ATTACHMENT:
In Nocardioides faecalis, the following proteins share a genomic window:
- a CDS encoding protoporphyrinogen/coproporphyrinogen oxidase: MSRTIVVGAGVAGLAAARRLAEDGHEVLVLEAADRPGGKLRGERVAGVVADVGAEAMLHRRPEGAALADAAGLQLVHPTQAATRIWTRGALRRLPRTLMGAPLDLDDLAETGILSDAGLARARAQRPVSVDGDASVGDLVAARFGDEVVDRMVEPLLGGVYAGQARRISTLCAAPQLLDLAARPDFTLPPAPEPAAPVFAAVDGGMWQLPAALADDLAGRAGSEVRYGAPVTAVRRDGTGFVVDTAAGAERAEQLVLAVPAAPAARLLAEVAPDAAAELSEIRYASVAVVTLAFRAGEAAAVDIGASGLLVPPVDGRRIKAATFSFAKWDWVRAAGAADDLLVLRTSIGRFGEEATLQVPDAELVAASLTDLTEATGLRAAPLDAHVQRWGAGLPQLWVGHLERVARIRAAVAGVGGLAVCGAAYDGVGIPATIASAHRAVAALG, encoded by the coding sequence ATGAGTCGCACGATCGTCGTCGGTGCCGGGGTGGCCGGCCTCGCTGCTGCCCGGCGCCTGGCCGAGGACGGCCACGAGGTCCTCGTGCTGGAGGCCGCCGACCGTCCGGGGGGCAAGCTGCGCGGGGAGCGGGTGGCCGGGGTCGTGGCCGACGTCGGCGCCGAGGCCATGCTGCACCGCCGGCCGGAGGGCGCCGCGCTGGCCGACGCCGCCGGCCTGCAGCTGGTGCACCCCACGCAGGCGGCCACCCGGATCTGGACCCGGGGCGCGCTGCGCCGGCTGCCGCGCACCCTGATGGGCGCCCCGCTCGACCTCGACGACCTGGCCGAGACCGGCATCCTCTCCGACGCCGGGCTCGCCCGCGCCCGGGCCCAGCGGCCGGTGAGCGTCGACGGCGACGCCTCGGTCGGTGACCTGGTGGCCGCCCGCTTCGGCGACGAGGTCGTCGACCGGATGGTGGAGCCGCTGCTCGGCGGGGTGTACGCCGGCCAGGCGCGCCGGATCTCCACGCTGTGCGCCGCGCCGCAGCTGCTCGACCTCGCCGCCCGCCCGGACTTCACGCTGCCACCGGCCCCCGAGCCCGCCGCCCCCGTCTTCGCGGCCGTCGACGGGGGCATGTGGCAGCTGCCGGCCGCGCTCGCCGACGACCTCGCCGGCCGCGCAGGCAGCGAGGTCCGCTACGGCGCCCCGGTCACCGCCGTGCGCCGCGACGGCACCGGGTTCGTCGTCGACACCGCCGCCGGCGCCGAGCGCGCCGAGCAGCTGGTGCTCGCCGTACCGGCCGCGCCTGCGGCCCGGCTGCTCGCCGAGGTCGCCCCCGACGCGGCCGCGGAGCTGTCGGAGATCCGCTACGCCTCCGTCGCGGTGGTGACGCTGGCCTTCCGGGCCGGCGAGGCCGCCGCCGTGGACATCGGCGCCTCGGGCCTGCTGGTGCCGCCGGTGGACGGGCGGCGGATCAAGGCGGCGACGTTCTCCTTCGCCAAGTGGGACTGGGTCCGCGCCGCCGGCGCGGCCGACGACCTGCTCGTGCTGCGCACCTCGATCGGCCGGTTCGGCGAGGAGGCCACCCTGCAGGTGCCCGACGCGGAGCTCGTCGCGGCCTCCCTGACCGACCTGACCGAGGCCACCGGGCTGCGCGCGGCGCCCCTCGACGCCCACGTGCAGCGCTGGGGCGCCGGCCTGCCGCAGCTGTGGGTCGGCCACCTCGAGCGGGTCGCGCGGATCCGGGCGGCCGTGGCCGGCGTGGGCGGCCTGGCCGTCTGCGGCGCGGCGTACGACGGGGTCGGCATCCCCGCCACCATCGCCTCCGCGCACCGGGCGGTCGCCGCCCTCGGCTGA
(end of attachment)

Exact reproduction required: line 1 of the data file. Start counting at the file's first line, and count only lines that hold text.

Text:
In Nocardioides faecalis, the following proteins share a genomic window: